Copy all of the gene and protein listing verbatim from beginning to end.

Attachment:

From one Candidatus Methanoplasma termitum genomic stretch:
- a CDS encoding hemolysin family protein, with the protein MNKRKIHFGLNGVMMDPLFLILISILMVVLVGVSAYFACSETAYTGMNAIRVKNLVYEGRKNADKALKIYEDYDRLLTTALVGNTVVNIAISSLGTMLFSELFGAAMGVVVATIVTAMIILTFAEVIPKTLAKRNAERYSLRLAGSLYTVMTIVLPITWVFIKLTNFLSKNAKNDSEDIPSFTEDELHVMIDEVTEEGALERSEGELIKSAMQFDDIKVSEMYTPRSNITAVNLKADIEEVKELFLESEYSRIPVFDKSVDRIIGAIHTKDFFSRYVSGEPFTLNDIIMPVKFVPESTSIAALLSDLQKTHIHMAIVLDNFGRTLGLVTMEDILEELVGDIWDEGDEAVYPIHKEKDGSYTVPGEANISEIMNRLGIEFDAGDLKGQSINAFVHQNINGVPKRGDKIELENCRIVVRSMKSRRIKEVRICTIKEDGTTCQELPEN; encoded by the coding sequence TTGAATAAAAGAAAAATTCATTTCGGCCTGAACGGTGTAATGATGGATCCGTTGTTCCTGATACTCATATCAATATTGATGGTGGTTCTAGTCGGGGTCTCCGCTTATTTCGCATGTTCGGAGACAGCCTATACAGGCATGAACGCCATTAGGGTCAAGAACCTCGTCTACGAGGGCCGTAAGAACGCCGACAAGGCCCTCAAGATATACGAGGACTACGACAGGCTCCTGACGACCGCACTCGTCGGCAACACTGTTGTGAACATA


From one Candidatus Methanoplasma termitum genomic stretch:
- a CDS encoding hemolysin family protein, with the protein MNKRKIHFGLNGVMMDPLFLILISILMVVLVGVSAYFACSETAYTGMNAIRVKNLVYEGRKNADKALKIYEDYDRLLTTALVGNTVVNIAISSLGTMLFSELFGAAMGVVVATIVTAMIILTFAEVIPKTLAKRNAERYSLRLAGSLYTVMTIVLPITWVFIKLTNFLSKNAKNDSEDIPSFTEDELHVMIDEVTEEGALERSEGELIKSAMQFDDIKVSEMYTPRSNITAVNLKADIEEVKELFLESEYSRIPVFDKSVDRIIGAIHTKDFFSRYVSGEPFTLNDIIMPVKFVPESTSIAALLSDLQKTHIHMAIVLDNFGRTLGLVTMEDILEELVGDIWDEGDEAVYPIHKEKDGSYTVPGEANISEIMNRLGIEFDAGDLKGQSINAFVHQNINGVPKRGDKIELENCRIVVRSMKSRRIKEVRICTIKEDGTTCQELPEN; encoded by the coding sequence TTGAATAAAAGAAAAATTCATTTCGGCCTGAACGGTGTAATGATGGATCCGTTGTTCCTGATACTCATATCAATATTGATGGTGGTTCTAGTCGGGGTCTCCGCTTATTTCGCATGTTCGGAGACAGCCTATACAGGCATGAACGCCATTAGGGTCAAGAACCTCGTCTACGAGGGCCGTAAGAACGCCGACAAGGCCCTCAAGATATACGAGGACTACGACAGGCTCCTGACGACCGCACTCGTCGGCAACACTGTTGTGAACATA